All generators look relatively the same, but don?t assume this makes them interchangeable. Carefully examine the ratings and compare the voltage regulation and frequency tolerances.
Start by choosing the most appropriate size. ?When determining adequate power for a task, it is important to know how many pieces of equipment you are trying to power, how many amps are required and what voltage is required,? says David Spears, product manager, power products, Terex.
Consider how you plan to use the generator on the jobsite. ?Just get an understanding of what you are going to be hooking up to it and do a rough calculation of how many amps each of those items draws, either by looking at the data plate on the item or looking in the manual that came with it,? suggests Todd Howe, generator product marketing manager, Doosan Infracore Portable Power. ?Then make sure the total number of amps for everything you are connecting to the machine doesn?t exceed the continuous rating.?
It?s important to understand several key parameters. ?Using generators to supply loads requires knowledge of what the continuous non-motor load is and the horsepower (and resulting starting kVA) of all the motor loads,? says Dave Dahlstrom, marketing and business development, Shindaiwa Construction Products.
Determine how the motors will be started and the maximum voltage drop allowed during motor starting. ?Will they be started across the line, with a variable-speed controller, or reduced voltage?? Dahlstrom asks. ?You also need to know what sequence the motors will be started in, and whether or not more than one motor will be started at any given time. With this knowledge of the actual loads, you can then size the generator properly for the job.?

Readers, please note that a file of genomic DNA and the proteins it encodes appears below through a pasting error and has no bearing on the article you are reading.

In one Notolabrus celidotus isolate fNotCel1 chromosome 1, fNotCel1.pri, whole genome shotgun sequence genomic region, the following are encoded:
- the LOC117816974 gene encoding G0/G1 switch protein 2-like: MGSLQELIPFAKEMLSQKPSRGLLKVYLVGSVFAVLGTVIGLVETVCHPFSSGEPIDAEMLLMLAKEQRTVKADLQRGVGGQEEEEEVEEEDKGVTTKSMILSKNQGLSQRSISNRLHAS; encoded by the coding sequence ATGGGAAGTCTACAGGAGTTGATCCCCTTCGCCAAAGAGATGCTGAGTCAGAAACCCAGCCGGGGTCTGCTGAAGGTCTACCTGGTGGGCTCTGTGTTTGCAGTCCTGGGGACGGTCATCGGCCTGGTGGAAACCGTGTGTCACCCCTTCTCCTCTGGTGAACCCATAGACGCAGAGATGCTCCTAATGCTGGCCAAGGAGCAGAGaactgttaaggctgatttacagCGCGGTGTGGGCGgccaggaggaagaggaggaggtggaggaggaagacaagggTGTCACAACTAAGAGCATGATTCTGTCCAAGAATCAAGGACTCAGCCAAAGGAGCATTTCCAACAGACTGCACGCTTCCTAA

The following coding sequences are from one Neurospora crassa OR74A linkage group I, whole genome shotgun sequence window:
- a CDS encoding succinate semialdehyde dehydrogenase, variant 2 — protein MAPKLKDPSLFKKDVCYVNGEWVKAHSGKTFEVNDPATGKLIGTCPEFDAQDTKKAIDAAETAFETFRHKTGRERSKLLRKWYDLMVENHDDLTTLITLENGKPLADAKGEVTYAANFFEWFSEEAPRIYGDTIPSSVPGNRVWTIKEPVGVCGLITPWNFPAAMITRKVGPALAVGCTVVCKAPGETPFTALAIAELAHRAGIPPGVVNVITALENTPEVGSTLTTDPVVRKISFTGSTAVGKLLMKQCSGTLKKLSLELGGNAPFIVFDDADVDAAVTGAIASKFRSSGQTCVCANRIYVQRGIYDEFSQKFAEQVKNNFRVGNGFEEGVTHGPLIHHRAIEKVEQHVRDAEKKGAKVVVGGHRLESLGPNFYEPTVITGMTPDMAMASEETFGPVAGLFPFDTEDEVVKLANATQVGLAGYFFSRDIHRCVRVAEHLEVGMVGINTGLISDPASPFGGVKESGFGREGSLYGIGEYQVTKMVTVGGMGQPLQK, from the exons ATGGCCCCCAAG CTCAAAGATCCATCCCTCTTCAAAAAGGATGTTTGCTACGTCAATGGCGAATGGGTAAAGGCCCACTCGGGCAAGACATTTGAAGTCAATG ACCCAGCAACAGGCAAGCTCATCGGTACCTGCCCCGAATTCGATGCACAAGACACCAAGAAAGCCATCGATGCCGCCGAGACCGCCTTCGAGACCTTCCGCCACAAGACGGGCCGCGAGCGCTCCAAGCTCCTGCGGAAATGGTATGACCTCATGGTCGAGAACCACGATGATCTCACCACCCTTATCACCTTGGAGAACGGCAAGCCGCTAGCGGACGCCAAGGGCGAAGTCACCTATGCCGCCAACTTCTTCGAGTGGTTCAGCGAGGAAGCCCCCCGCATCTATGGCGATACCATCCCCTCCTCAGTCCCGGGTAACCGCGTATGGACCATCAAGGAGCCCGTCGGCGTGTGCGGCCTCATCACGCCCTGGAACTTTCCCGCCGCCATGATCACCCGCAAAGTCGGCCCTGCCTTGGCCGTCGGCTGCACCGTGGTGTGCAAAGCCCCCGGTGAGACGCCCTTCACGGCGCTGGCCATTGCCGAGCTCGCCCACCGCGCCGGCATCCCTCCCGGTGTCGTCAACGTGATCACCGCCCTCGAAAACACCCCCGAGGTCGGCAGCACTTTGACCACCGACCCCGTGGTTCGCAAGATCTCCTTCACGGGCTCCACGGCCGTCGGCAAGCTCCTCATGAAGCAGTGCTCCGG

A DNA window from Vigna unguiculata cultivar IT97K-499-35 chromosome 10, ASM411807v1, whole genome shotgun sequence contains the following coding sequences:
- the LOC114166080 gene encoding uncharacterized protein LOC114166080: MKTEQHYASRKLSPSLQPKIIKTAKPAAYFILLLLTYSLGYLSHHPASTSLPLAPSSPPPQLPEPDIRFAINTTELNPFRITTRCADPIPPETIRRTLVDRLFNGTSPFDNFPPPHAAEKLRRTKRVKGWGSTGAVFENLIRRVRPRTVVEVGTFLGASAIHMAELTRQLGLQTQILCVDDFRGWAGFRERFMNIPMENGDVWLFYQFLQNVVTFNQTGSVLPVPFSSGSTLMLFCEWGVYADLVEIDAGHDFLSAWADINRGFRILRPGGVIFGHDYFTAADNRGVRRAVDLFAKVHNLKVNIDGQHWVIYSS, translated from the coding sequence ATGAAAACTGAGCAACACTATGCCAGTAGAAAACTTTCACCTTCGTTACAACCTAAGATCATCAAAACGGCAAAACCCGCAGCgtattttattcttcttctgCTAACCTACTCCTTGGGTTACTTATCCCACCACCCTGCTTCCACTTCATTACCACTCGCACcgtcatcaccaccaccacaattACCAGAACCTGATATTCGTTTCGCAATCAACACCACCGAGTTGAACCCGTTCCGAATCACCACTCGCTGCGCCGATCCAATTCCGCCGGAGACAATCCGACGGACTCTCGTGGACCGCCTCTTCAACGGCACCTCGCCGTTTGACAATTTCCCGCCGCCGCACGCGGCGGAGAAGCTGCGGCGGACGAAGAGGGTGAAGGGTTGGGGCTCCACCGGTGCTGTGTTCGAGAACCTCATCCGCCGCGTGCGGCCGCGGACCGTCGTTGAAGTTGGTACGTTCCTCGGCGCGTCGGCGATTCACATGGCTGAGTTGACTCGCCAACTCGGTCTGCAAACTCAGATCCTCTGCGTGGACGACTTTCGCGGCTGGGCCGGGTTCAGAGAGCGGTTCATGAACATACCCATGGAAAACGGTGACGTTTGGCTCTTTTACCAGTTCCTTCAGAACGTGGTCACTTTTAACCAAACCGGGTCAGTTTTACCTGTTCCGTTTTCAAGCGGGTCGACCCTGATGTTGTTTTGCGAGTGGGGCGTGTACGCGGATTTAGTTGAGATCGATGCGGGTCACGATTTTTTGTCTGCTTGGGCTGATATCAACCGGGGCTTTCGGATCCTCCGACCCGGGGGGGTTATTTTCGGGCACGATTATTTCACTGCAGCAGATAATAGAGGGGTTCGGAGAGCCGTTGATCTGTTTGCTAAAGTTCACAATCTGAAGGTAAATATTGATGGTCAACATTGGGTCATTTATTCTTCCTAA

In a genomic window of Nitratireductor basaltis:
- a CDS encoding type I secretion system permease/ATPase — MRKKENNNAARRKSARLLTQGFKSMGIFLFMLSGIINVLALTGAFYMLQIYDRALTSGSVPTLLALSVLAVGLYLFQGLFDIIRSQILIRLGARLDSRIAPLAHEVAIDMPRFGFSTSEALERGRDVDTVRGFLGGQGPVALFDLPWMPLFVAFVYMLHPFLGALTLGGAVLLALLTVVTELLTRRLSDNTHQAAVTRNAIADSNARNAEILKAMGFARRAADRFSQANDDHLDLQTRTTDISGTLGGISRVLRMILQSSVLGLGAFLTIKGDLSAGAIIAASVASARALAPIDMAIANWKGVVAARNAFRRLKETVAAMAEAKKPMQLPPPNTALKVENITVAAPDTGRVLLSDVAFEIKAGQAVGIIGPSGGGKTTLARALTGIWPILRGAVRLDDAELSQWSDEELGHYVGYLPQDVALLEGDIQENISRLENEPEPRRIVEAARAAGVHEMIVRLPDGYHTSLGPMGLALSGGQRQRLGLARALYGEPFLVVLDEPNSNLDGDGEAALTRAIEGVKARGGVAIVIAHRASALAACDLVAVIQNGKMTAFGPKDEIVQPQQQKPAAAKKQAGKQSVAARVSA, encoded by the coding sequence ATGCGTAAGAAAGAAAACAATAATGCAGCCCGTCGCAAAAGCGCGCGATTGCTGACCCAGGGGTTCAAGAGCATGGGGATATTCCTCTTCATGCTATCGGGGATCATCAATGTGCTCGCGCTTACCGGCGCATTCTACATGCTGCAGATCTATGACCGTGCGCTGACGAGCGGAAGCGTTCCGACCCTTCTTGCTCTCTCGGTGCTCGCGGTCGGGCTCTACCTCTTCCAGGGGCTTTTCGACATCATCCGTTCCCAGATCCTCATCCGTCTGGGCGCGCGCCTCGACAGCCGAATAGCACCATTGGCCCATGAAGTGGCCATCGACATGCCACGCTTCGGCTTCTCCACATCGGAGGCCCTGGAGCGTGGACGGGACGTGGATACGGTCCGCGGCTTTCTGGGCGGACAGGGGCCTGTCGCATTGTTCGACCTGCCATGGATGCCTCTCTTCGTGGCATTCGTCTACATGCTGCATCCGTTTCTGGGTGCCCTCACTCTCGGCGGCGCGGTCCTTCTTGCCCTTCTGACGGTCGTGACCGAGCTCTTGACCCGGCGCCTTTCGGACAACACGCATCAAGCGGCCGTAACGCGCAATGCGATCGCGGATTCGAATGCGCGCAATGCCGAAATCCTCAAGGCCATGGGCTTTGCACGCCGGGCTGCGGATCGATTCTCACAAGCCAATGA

Differences in power ratings
One of the most important considerations is the continuous power rating. ?Continuous power is the maximum amount of power that a generator can run at for an indefinite period of time without degradation or damage,? says Spears. ?The standby rating represents the maximum amount of power the generator can produce for short periods of time without overheating or causing damage. It is important to note that extended use at the standby rating output can cause damage and reduce the useful life of the generator.?
Generator rating terminology differs between small portable models and towable units. ?Typically, in smaller generator models (less than 10,000 watts), the model number reflects a maximum power rating,? says Rick Bernier, national product specialist, sales application engineering, Wacker Neuson. ?This is the temporary amount of power a generator can deliver for about 30 minutes in a six-hour period.?
Beyond that time frame, the generator must be run at a lighter load or be turned off for six hours to allow it to cool down before it can carry this load size again. ?It is recommended you choose a generator that is at least 10% larger than your continuous power needs, so you have extra capacity for unexpected load requirements,? Bernier advises.
Towables have a slightly different nomenclature. ?Typically, a towable unit is rated in prime power, then it has a 10% overload rating that will get it to what is called the standby rating,? notes Howe. ?This is the maximum amount of power you can pull out of the generator. If you operate it there, you would have a reduced lifespan.?
Units used in emergency applications are typically sized according to the standby rating, because they are not going to run very much and therefore will have a useful service life. ?A mobile application for rental and construction, keeping it at the prime power rating, will ensure the unit will live to maybe a 10,000-hour lifespan,? says Howe.